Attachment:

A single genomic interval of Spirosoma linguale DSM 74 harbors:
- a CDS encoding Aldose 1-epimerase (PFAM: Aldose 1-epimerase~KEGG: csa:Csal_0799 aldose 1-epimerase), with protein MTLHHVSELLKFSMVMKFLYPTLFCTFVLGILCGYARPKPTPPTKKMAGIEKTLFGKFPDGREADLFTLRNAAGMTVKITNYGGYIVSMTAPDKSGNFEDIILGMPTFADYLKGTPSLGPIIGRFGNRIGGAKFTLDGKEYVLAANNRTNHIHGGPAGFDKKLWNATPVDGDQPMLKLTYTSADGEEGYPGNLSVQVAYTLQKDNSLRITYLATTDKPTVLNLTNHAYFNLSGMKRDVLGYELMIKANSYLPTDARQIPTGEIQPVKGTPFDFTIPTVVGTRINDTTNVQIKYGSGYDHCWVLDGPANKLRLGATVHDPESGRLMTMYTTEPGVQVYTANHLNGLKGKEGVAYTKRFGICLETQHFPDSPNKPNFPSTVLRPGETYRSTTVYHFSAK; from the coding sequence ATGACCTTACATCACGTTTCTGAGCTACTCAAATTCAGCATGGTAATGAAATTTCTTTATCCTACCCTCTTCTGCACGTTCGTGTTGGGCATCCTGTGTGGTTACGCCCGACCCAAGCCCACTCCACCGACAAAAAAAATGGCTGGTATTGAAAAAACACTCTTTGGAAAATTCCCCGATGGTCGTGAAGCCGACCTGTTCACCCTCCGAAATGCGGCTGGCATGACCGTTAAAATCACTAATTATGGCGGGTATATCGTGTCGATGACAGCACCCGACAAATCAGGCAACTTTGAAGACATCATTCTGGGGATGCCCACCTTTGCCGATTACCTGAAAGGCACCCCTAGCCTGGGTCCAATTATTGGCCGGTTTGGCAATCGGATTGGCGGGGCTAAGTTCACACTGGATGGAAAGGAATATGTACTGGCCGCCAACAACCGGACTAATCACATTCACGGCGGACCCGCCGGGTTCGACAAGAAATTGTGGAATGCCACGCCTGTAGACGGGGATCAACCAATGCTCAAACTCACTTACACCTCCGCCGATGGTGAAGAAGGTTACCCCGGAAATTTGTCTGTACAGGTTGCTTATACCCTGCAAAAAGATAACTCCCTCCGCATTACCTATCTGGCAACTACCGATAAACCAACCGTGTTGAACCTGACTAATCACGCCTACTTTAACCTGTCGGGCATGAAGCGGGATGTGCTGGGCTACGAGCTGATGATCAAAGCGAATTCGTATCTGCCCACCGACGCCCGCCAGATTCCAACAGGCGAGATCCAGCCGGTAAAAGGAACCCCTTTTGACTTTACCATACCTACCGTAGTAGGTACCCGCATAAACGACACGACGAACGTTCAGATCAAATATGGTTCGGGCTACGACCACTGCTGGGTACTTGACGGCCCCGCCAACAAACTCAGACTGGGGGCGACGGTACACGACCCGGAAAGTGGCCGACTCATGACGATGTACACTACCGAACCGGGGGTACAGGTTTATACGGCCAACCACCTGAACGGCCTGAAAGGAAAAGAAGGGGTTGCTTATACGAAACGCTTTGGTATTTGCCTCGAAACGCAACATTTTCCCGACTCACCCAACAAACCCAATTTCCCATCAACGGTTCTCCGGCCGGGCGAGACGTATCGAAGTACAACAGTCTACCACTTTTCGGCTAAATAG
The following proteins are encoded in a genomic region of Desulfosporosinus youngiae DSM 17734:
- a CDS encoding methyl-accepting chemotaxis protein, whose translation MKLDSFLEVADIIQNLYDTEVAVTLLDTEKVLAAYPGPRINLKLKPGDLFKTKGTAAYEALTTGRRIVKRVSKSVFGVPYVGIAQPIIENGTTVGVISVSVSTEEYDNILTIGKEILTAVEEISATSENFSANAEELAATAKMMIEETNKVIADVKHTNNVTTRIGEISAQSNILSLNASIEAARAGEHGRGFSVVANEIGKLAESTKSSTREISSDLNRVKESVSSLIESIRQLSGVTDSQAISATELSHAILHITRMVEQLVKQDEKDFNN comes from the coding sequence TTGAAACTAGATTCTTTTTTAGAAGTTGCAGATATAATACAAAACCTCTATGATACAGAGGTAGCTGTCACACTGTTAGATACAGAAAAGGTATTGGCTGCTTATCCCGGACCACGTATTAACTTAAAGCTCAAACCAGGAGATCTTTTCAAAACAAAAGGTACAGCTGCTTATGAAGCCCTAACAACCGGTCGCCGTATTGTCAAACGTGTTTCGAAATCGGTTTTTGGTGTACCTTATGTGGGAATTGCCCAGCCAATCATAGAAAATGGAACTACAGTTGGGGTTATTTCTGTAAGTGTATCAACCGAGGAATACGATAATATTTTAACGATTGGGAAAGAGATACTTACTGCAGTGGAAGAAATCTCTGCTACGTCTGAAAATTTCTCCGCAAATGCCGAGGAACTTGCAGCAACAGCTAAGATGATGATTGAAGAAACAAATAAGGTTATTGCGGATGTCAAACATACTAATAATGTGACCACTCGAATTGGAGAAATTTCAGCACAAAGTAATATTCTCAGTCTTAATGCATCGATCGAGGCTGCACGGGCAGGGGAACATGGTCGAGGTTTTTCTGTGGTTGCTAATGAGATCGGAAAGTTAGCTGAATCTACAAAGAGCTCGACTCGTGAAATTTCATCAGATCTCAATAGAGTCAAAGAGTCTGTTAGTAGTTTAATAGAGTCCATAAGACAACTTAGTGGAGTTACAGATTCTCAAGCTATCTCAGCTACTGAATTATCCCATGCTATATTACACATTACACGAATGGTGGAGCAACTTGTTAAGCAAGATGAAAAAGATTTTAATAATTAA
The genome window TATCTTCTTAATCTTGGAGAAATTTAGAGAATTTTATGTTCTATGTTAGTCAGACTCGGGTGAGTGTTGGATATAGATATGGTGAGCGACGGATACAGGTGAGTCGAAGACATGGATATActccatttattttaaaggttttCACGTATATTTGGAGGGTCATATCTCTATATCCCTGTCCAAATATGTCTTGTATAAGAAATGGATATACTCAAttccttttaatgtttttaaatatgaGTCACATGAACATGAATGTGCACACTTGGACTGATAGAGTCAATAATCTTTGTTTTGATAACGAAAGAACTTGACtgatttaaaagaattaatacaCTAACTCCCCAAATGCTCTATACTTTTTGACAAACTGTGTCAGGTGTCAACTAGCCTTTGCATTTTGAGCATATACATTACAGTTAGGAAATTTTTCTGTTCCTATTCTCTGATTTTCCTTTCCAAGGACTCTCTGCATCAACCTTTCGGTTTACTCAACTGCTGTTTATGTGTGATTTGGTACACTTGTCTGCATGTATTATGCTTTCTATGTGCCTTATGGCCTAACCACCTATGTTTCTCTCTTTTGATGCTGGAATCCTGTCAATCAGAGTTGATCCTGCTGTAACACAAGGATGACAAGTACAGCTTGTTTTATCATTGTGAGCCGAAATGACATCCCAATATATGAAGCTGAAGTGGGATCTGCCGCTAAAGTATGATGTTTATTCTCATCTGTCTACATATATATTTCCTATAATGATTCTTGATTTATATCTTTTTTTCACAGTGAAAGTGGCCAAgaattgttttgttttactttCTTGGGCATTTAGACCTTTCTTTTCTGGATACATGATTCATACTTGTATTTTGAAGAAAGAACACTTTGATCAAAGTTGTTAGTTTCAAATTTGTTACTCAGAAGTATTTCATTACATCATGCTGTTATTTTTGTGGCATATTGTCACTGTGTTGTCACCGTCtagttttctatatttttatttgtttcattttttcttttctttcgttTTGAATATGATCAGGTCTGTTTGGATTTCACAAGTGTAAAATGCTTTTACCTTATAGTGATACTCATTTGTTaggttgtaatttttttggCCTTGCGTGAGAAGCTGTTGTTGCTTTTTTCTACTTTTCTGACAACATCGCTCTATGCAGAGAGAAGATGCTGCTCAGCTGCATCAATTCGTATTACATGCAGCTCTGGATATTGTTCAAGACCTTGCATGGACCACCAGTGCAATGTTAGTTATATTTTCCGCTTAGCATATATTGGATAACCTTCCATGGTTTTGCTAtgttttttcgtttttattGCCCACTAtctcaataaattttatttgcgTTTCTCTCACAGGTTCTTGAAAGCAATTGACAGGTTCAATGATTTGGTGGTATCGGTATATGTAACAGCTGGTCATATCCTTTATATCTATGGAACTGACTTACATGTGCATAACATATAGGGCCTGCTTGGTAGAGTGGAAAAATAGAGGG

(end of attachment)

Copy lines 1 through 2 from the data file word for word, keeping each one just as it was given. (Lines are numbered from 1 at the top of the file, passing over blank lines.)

A single genomic interval of Spirosoma linguale DSM 74 harbors:
- a CDS encoding Aldose 1-epimerase (PFAM: Aldose 1-epimerase~KEGG: csa:Csal_0799 aldose 1-epimerase), with protein MTLHHVSELLKFSMVMKFLYPTLFCTFVLGILCGYARPKPTPPTKKMAGIEKTLFGKFPDGREADLFTLRNAAGMTVKITNYGGYIVSMTAPDKSGNFEDIILGMPTFADYLKGTPSLGPIIGRFGNRIGGAKFTLDGKEYVLAANNRTNHIHGGPAGFDKKLWNATPVDGDQPMLKLTYTSADGEEGYPGNLSVQVAYTLQKDNSLRITYLATTDKPTVLNLTNHAYFNLSGMKRDVLGYELMIKANSYLPTDARQIPTGEIQPVKGTPFDFTIPTVVGTRINDTTNVQIKYGSGYDHCWVLDGPANKLRLGATVHDPESGRLMTMYTTEPGVQVYTANHLNGLKGKEGVAYTKRFGICLETQHFPDSPNKPNFPSTVLRPGETYRSTTVYHFSAK; from the coding sequence ATGACCTTACATCACGTTTCTGAGCTACTCAAATTCAGCATGGTAATGAAATTTCTTTATCCTACCCTCTTCTGCACGTTCGTGTTGGGCATCCTGTGTGGTTACGCCCGACCCAAGCCCACTCCACCGACAAAAAAAATGGCTGGTATTGAAAAAACACTCTTTGGAAAATTCCCCGATGGTCGTGAAGCCGACCTGTTCACCCTCCGAAATGCGGCTGGCATGACCGTTAAAATCACTAATTATGGCGGGTATATCGTGTCGATGACAGCACCCGACAAATCAGGCAACTTTGAAGACATCATTCTGGGGATGCCCACCTTTGCCGATTACCTGAAAGGCACCCCTAGCCTGGGTCCAATTATTGGCCGGTTTGGCAATCGGATTGGCGGGGCTAAGTTCACACTGGATGGAAAGGAATATGTACTGGCCGCCAACAACCGGACTAATCACATTCACGGCGGACCCGCCGGGTTCGACAAGAAATTGTGGAATGCCACGCCTGTAGACGGGGATCAACCAATGCTCAAACTCACTTACACCTCCGCCGATGGTGAAGAAGGTTACCCCGGAAATTTGTCTGTACAGGTTGCTTATACCCTGCAAAAAGATAACTCCCTCCGCATTACCTATCTGGCAACTACCGATAAACCAACCGTGTTGAACCTGACTAATCACGCCTACTTTAACCTGTCGGGCATGAAGCGGGATGTGCTGGGCTACGAGCTGATGATCAAAGCGAATTCGTATCTGCCCACCGACGCCCGCCAGATTCCAACAGGCGAGATCCAGCCGGTAAAAGGAACCCCTTTTGACTTTACCATACCTACCGTAGTAGGTACCCGCATAAACGACACGACGAACGTTCAGATCAAATATGGTTCGGGCTACGACCACTGCTGGGTACTTGACGGCCCCGCCAACAAACTCAGACTGGGGGCGACGGTACACGACCCGGAAAGTGGCCGACTCATGACGATGTACACTACCGAACCGGGGGTACAGGTTTATACGGCCAACCACCTGAACGGCCTGAAAGGAAAAGAAGGGGTTGCTTATACGAAACGCTTTGGTATTTGCCTCGAAACGCAACATTTTCCCGACTCACCCAACAAACCCAATTTCCCATCAACGGTTCTCCGGCCGGGCGAGACGTATCGAAGTACAACAGTCTACCACTTTTCGGCTAAATAG